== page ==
When writing dialogue, it’s important to consider both what the character is saying, and what they are revealing. There are 4 ways that dialogue can reveal new information to the audience:
1. Questions a character asks.
2. Statements a character makes.
3. How a character responds
4. Vague Remarks & Implications
Questions are very useful in dialogue. They reveal what a speaker does and doesn’t know (through implications), and they serve as a minor conflict unto themselves.
Questions are a great way of prompting other characters to reveal information that the audience doesn’t yet know. All it takes is one character who doesn’t already know, and a reason for them to be curious. For example, if Jon asks Amy “What do you think of my new Mercedes Benz,” the question implies a few possible pieces of information:
1. Jon recently purchased a Mercedes Benz.
2. Jon values Amy’s opinion about the topic.
3. Jon has reason to believe Amy has a relatively high level of knowledge on the topic.
Keep in mind that people don’t ask questions out of the blue. Something prompts the person to either think of the question or prioritize it. For example, many people don’t ask “what’s for dinner” until they feel hungry. Something prompts them to think of that question. The timing of a question carries its own implications, particularly if a character experiences a delayed reaction. For example:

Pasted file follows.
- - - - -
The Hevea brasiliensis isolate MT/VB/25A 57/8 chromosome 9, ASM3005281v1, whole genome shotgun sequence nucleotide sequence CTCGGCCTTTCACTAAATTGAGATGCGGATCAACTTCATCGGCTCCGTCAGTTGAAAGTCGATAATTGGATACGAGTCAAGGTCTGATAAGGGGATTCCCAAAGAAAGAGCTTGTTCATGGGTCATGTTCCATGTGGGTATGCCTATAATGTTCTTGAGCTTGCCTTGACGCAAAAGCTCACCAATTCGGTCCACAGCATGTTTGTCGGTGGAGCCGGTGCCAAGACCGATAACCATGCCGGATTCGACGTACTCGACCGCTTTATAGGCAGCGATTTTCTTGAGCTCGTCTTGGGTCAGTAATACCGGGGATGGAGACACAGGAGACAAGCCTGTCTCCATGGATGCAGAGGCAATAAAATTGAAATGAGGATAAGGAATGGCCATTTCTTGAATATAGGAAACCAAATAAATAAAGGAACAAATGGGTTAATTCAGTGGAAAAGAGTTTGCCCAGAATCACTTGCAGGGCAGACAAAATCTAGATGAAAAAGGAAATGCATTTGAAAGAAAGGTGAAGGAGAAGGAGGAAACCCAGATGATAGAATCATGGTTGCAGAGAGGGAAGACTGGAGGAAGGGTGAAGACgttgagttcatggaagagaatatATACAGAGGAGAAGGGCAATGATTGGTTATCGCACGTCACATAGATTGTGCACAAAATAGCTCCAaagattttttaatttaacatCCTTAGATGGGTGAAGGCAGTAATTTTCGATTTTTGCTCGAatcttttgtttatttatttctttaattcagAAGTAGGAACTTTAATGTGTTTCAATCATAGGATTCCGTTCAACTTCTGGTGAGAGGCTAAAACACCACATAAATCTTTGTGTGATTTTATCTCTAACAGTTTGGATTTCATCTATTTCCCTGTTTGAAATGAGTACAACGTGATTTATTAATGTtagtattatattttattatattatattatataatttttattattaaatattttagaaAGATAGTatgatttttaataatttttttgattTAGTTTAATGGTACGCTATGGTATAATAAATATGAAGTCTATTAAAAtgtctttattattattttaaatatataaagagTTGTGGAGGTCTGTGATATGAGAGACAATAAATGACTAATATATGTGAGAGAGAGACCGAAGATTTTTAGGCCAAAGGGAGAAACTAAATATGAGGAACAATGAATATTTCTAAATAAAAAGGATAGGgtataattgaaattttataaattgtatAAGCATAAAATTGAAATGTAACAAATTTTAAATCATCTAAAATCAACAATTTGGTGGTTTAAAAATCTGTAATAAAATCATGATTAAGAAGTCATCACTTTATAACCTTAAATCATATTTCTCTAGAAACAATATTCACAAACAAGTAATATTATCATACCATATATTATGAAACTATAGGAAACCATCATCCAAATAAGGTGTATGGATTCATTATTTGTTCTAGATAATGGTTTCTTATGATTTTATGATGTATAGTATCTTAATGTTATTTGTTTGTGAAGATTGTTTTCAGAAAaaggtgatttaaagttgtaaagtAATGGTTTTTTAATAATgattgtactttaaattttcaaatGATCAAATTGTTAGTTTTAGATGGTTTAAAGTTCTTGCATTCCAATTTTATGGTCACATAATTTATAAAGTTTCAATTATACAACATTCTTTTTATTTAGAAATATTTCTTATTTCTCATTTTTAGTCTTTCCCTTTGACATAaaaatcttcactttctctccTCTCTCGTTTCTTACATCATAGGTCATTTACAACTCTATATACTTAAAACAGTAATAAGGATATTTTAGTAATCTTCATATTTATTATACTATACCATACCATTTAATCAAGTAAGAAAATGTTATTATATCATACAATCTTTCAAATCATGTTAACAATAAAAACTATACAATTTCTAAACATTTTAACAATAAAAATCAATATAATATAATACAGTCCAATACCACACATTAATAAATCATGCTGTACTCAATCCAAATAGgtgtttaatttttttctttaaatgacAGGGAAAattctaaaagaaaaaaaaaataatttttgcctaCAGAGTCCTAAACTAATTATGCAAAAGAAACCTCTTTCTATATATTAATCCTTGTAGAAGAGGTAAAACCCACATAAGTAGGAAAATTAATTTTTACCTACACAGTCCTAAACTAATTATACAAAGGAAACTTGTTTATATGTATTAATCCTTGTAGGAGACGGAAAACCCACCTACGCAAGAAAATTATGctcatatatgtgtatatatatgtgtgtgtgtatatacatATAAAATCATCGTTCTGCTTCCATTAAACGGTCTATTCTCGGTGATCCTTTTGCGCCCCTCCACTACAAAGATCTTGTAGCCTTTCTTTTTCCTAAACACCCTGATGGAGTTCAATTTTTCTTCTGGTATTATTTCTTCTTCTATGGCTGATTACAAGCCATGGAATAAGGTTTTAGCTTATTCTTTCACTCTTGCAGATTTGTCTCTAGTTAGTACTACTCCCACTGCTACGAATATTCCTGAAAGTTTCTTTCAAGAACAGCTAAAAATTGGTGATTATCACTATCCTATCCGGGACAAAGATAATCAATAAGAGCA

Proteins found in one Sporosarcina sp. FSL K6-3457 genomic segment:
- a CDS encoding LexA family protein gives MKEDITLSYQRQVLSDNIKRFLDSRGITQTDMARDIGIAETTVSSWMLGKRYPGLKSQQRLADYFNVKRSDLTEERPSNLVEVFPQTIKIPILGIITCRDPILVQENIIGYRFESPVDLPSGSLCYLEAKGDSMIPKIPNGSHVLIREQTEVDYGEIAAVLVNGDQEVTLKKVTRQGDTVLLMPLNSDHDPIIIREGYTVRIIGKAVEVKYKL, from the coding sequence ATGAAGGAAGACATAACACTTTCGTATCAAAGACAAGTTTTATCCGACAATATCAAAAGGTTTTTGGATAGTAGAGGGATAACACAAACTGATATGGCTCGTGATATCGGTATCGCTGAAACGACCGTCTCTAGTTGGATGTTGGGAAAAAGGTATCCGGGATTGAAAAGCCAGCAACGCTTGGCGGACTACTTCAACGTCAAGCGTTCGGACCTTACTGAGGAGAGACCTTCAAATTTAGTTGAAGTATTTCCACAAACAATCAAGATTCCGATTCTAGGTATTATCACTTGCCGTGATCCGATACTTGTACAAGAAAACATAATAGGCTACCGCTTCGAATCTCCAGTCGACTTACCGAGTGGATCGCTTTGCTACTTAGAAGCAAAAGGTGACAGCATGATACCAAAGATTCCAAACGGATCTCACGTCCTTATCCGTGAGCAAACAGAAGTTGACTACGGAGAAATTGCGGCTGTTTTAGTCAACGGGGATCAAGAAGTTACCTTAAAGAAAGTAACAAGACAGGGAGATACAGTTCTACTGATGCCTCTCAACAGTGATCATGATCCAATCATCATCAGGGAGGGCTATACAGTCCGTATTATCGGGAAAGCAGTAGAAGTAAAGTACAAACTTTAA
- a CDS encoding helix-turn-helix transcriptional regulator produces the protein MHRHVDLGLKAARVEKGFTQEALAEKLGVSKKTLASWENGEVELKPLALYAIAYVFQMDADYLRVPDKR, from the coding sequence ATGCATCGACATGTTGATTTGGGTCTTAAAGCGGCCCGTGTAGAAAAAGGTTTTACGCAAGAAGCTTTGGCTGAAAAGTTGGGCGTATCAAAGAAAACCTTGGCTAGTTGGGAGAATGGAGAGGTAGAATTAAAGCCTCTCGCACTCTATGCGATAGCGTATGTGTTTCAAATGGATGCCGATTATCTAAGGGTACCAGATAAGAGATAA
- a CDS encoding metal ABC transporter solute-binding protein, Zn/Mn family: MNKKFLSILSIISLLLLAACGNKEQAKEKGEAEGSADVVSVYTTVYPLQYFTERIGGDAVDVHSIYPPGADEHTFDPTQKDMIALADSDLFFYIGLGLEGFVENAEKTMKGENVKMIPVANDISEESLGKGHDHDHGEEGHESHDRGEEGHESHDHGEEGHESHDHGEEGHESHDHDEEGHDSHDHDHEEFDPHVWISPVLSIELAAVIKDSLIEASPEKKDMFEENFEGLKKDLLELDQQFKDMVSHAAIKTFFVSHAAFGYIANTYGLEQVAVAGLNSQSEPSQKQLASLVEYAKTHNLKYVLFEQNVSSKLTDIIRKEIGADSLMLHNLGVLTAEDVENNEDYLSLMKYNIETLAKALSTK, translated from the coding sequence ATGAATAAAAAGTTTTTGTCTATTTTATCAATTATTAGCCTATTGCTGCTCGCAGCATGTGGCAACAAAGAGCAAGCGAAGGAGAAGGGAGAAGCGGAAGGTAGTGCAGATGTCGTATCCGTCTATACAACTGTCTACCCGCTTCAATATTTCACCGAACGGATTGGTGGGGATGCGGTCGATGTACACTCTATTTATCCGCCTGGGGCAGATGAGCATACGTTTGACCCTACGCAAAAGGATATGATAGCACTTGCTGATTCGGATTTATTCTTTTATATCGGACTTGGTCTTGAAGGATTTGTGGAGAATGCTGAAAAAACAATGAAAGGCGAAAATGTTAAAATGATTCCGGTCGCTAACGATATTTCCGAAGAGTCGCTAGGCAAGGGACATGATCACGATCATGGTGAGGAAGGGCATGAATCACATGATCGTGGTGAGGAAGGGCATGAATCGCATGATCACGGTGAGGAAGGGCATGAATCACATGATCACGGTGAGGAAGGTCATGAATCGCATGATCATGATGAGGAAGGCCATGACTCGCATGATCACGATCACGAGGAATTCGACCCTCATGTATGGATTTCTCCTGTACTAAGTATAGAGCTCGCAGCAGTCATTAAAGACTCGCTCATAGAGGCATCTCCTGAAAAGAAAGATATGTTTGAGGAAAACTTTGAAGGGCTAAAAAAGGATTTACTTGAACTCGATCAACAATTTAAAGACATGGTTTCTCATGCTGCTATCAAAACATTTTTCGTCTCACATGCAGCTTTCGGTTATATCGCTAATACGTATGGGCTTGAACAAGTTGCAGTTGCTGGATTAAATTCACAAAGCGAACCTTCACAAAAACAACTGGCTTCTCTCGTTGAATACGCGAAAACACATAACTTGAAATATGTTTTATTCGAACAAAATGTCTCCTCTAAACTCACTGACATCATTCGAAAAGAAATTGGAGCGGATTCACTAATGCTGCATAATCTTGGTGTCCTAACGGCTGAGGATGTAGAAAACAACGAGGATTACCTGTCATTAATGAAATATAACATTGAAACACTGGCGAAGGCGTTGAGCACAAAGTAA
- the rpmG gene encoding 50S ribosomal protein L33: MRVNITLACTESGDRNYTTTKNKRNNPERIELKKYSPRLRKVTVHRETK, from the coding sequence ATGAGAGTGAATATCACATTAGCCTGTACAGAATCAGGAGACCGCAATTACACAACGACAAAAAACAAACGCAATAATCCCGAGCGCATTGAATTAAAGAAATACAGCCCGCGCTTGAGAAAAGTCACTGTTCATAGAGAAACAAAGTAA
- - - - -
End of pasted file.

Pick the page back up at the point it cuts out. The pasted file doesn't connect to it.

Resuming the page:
Imagine that two old friends, Sarah and Mark, are talking amongst themselves at a coffee shop. Sarah is telling Mark about her new job, and her new boss, Jen Smith. Mark suddenly remarks “Isn’t she nice?” Sarah could respond with “Wait, you know Jen?”, but she’s so caught up in her own story that she just keeps talking. She replies “I’m so lucky to have her as a boss. Why just the other day…” It isn’t until later that Sarah realizes that Mark may know Jen. Now Sarah has a new question, “Does Mark know Jen? And if so, how does he know her?”
If questions establish conflicts, statements resolve them. A statement is a direct and clear piece of information. They resolve a problem, reducing tension and slowing the pacing of the story. For example:
“I brought pizza.” Whether anyone was actively thinking about food, that conflict, or potential conflict, has been resolved. When characters make a statement, the story can respond in 3 ways:
1. Re-problematize the issue.
Someone might not like pizza. It could be too hot. Maybe there isn’t enough. Whatever the reason, the conflict is reignited.
2. Establish a different conflict.
It could be a new conflict, such as needing plates or napkins, or it could be an old one, like the fact that Mike loaned Dave some money, and Dave still hasn’t repaid him.
3. Allow the characters to savor the resolution.
Focus on the details, the feeling of contentment.
Sometimes statements can be a source of conflict, particularly accusations.
“You stole that.”
“He must have sped the whole way.”
But then again, accusations have inherent implied questions.
What will the accuser do?
How will the accuser respond?
What’s Unsaid-Responses, Vague Remarks, & Implications